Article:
• Develop an annual Climate Equity Report based on tracking equity outcomes that will enable state officials to monitor whether equity goals have been reached, and identify areas where climate policies should be improved to advance equity.

Case Studies from the California Adaptation Forum

fig3Meanwhile, in the same week these milestone bills were signed, the Local Government Commission held the second biennial California Adaptation Forum in Long Beach. The event brought together 500 climate leaders and practitioners from across the state to share tools and resources for increasing local resilience to climate-change impacts.

Forum speakers stressed the fact that climate change is a “threat multiplier” – exacerbating existing equity issues already faced by people of color and immigrant communities as the result of long-standing economic, social and racial factors.

“Climate change will act as a threat multiplier on the very communities that are already struggling to stay in their homes, put food on the table, and pay their bills,” said Francesca Vietor, Program Director of the San Francisco Foundation, one of the Forum’s sponsors. “We will see water become more scarce and expensive, health disparities increase, low-lying homes flooded and food prices go up. Those who can least afford it will lose their homes and suffer most. Climate change may very well be the greatest equity challenge of our time.”

As a new set of mitigation and adaptation policies around climate change are being developed, we have a unique and urgent opportunity to create new policies that strengthen the building of environmental, economic and social resiliency.

“We can’t continue to force communities to choose between jobs and health, to choose between investments and mitigation, to choose between a thriving economy and the ability to live,” said Miya Yoshitani, Executive Director of the Asian Pacific Environmental Network.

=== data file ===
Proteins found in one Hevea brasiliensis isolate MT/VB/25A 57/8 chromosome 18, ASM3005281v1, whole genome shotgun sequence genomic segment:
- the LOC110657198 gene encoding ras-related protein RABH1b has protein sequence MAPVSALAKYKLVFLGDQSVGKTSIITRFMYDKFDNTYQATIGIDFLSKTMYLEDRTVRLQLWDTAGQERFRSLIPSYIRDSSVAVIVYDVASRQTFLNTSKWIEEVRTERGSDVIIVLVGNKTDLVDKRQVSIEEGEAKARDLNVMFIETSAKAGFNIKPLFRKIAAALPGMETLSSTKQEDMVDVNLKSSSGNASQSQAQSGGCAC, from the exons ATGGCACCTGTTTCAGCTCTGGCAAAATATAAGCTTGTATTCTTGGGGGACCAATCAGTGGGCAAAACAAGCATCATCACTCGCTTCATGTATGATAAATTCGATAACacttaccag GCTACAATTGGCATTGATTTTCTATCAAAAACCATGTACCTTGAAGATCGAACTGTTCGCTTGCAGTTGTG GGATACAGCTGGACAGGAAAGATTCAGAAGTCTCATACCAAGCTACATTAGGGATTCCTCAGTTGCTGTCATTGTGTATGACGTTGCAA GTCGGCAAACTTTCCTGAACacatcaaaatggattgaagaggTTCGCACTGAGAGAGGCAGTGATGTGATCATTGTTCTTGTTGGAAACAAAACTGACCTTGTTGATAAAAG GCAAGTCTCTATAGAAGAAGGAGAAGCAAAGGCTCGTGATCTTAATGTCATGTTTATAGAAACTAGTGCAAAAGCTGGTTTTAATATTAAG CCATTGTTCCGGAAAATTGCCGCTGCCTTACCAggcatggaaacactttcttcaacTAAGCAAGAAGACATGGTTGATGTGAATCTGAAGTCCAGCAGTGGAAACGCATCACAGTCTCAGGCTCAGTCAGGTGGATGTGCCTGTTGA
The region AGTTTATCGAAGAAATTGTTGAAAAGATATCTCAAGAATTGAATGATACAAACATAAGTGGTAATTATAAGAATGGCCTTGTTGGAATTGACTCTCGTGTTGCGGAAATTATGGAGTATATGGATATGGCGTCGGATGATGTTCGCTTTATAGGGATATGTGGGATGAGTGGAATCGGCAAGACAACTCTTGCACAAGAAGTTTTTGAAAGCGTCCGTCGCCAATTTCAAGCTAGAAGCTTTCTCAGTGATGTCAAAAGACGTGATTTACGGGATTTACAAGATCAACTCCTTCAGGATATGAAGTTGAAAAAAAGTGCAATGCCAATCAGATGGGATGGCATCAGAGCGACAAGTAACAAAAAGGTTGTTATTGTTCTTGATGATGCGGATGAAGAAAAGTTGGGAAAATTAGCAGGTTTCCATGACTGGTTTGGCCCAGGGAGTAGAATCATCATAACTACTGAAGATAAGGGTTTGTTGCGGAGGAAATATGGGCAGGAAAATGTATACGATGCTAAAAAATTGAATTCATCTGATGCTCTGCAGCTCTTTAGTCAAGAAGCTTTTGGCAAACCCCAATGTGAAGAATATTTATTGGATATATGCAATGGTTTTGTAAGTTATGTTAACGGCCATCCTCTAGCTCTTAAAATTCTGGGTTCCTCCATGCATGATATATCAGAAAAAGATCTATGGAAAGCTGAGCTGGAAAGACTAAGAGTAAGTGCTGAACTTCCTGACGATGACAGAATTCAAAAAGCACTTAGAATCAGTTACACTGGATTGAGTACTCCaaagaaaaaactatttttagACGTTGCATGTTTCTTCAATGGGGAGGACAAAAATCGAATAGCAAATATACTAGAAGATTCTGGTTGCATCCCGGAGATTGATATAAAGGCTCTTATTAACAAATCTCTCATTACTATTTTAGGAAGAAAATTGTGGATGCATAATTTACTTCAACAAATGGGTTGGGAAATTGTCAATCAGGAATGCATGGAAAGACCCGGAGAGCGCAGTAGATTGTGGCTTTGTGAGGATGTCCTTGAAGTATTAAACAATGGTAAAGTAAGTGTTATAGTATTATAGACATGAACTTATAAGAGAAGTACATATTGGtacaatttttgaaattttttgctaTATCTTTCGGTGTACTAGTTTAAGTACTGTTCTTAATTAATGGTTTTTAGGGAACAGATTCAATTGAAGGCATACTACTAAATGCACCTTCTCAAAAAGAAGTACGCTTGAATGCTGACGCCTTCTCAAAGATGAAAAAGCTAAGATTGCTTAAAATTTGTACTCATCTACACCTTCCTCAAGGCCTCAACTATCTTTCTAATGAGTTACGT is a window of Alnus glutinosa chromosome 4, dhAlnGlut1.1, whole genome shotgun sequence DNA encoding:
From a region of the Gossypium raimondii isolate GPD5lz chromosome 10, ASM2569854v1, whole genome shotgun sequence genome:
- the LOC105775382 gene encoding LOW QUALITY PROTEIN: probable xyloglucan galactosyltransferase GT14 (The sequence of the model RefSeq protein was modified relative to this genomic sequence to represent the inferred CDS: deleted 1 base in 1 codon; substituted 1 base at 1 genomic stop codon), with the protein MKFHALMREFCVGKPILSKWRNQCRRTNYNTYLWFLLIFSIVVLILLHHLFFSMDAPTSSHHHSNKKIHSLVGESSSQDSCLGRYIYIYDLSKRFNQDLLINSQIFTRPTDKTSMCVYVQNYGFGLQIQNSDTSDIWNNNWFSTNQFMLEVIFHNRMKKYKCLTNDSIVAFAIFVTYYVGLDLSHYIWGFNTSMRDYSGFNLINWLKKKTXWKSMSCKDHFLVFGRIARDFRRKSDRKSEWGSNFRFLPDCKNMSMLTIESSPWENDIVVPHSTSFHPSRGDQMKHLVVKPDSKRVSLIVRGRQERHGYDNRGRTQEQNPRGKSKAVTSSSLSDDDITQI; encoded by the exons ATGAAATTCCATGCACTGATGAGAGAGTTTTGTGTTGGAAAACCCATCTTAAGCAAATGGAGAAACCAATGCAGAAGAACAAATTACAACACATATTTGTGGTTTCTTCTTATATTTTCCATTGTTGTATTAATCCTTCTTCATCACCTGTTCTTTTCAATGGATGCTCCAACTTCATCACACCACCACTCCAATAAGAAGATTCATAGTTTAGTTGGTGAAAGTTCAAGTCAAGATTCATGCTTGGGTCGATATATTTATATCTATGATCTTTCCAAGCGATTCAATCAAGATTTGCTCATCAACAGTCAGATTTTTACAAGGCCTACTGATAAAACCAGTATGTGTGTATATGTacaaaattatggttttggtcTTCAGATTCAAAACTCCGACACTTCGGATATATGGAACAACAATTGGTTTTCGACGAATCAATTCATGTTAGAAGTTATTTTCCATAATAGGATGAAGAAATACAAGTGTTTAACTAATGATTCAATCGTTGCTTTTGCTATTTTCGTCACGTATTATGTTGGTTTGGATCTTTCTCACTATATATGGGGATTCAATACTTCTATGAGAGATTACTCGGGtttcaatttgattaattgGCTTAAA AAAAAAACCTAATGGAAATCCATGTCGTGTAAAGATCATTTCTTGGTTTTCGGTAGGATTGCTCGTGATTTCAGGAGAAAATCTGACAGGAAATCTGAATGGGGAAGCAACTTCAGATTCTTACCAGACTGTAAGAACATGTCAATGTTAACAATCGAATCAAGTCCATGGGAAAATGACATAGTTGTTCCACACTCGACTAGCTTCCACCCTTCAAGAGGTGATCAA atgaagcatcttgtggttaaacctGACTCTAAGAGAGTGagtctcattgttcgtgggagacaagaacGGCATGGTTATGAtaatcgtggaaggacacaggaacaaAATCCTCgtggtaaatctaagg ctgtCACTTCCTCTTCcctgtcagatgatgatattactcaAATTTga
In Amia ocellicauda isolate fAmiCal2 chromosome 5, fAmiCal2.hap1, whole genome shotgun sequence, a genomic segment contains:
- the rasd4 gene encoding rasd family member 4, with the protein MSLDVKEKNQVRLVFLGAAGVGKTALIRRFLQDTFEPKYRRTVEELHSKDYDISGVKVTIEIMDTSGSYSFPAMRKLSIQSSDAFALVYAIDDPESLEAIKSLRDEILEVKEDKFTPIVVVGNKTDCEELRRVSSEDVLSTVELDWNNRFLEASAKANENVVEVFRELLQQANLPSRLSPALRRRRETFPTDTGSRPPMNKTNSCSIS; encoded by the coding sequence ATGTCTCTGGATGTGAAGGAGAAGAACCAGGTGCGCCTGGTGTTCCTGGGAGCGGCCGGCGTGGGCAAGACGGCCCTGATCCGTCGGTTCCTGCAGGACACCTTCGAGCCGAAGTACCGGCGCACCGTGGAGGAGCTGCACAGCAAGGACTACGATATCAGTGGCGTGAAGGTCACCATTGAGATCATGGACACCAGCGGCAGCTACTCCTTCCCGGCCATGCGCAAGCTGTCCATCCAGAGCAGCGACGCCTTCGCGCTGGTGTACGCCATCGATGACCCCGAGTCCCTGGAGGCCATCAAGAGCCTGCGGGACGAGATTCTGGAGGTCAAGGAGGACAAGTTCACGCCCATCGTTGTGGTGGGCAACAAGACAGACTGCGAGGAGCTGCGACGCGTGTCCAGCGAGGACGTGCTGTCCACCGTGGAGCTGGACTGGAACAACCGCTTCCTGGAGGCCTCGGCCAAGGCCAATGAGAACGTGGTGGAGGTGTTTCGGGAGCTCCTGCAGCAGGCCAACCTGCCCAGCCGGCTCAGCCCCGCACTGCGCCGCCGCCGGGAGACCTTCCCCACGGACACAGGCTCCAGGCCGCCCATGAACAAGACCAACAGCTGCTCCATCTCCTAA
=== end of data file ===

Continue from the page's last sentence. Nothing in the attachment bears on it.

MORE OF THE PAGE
From Veronica Garibay’s perspective, inclusion is not just about getting people to come to meetings. The Co-Founder and Co-Director of the Leadership Council for Justice and Accountability believes community members must lead the discussion (along with other partners) before, during and after adaptation-minded programs are developed to ensure climate results align with community priorities.

Environmental-justice groups stressed throughout the conference that agencies should ultimately be asking communities what they need – and then use their responses to drive projects instead of merely bringing proposed solutions to the communities for their input.

The California Adaptation Forum showcased a great number of equitable adaptation successes:

  • City of Jurupa Valley Environmental Justice Element: Working with the Center for Community Action and Environmental Justice, the City of Jurupa Valley adopted an Environmental Justice Element in their General Plan in October 2014 with four objectives: Meaningful participation in the public process by all members of the community; a reduction in disproportionate environmental burdens affecting low-income and minority populations; increased mobility and accessibility for all residents healthy and affordable housing opportunities for all segments of the community.
  • Community-driven adaptation in Wilmington and Richmond: In Wilmington, South Los Angeles and Richmond, California, Communities for a Better Environment has implemented a Climate Adaptation Resiliency, Enhancement (CARE) Program that focuses on engaging residents in the problem-solving and decision-making process to identify adaptation and mitigation solutions, driven by the community. Among the projects that will create tangible benefits for these communities: providing residents with cool shelters and homes; permeable street surfaces; cool/green roofs; access to affordable healthy food and water; and access to clean, renewable, locally generated sources of energy.